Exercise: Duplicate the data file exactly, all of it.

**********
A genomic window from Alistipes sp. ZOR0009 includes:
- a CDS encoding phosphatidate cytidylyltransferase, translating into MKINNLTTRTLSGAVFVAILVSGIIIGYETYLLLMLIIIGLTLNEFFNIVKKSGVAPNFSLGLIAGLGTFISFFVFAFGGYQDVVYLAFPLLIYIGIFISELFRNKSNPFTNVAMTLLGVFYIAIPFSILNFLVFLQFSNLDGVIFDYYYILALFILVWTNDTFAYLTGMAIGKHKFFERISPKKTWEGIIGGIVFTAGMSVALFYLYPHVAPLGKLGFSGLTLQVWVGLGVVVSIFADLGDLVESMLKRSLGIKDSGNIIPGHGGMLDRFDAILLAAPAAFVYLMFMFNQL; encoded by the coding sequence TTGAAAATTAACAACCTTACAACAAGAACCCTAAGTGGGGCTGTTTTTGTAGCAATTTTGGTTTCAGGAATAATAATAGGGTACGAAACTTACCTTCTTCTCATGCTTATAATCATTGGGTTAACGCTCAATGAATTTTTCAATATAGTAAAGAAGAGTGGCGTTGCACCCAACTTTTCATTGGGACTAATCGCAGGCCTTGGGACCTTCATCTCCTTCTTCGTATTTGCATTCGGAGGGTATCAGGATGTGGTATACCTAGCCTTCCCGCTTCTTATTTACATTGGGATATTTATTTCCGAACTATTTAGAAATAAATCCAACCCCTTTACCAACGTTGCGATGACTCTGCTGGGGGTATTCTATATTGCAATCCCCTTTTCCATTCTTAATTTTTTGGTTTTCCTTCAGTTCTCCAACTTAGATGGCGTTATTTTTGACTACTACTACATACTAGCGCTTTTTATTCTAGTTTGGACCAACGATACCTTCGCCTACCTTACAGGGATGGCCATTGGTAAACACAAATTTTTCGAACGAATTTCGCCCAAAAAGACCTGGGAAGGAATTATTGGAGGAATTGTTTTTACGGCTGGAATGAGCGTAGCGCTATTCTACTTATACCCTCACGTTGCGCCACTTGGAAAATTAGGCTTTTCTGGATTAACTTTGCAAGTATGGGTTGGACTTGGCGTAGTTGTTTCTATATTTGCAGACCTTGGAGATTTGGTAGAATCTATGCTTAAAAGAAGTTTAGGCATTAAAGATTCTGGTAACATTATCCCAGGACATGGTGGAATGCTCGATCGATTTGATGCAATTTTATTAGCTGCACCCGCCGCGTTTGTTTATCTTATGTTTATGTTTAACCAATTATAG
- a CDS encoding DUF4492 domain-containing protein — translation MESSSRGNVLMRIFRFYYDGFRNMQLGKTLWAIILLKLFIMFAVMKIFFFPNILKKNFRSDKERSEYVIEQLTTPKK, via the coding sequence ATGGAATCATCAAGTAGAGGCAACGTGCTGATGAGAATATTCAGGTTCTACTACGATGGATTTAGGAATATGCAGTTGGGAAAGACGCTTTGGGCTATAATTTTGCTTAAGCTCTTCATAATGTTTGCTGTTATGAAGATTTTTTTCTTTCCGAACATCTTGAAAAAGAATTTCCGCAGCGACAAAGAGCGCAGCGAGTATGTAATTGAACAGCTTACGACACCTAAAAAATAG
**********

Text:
A genomic window from Alistipes sp. ZOR0009 includes:
- a CDS encoding phosphatidate cytidylyltransferase, translating into MKINNLTTRTLSGAVFVAILVSGIIIGYETYLLLMLIIIGLTLNEFFNIVKKSGVAPNFSLGLIAGLGTFISFFVFAFGGYQDVVYLAFPLLIYIGIFISELFRNKSNPFTNVAMTLLGVFYIAIPFSILNFLVFLQFSNLDGVIFDYYYILALFILVWTNDTFAYLTGMAIGKHKFFERISPKKTWEGIIGGIVFTAGMSVALFYLYPHVAPLGKLGFSGLTLQVWVGLGVVVSIFADLGDLVESMLKRSLGIKDSGNIIPGHGGMLDRFDAILLAAPAAFVYLMFMFNQL; encoded by the coding sequence TTGAAAATTAACAACCTTACAACAAGAACCCTAAGTGGGGCTGTTTTTGTAGCAATTTTGGTTTCAGGAATAATAATAGGGTACGAAACTTACCTTCTTCTCATGCTTATAATCATTGGGTTAACGCTCAATGAATTTTTCAATATAGTAAAGAAGAGTGGCGTTGCACCCAACTTTTCATTGGGACTAATCGCAGGCCTTGGGACCTTCATCTCCTTCTTCGTATTTGCATTCGGAGGGTATCAGGATGTGGTATACCTAGCCTTCCCGCTTCTTATTTACATTGGGATATTTATTTCCGAACTATTTAGAAATAAATCCAACCCCTTTACCAACGTTGCGATGACTCTGCTGGGGGTATTCTATATTGCAATCCCCTTTTCCATTCTTAATTTTTTGGTTTTCCTTCAGTTCTCCAACTTAGATGGCGTTATTTTTGACTACTACTACATACTAGCGCTTTTTATTCTAGTTTGGACCAACGATACCTTCGCCTACCTTACAGGGATGGCCATTGGTAAACACAAATTTTTCGAACGAATTTCGCCCAAAAAGACCTGGGAAGGAATTATTGGAGGAATTGTTTTTACGGCTGGAATGAGCGTAGCGCTATTCTACTTATACCCTCACGTTGCGCCACTTGGAAAATTAGGCTTTTCTGGATTAACTTTGCAAGTATGGGTTGGACTTGGCGTAGTTGTTTCTATATTTGCAGACCTTGGAGATTTGGTAGAATCTATGCTTAAAAGAAGTTTAGGCATTAAAGATTCTGGTAACATTATCCCAGGACATGGTGGAATGCTCGATCGATTTGATGCAATTTTATTAGCTGCACCCGCCGCGTTTGTTTATCTTATGTTTATGTTTAACCAATTATAG
- a CDS encoding DUF4492 domain-containing protein — translation MESSSRGNVLMRIFRFYYDGFRNMQLGKTLWAIILLKLFIMFAVMKIFFFPNILKKNFRSDKERSEYVIEQLTTPKK, via the coding sequence ATGGAATCATCAAGTAGAGGCAACGTGCTGATGAGAATATTCAGGTTCTACTACGATGGATTTAGGAATATGCAGTTGGGAAAGACGCTTTGGGCTATAATTTTGCTTAAGCTCTTCATAATGTTTGCTGTTATGAAGATTTTTTTCTTTCCGAACATCTTGAAAAAGAATTTCCGCAGCGACAAAGAGCGCAGCGAGTATGTAATTGAACAGCTTACGACACCTAAAAAATAG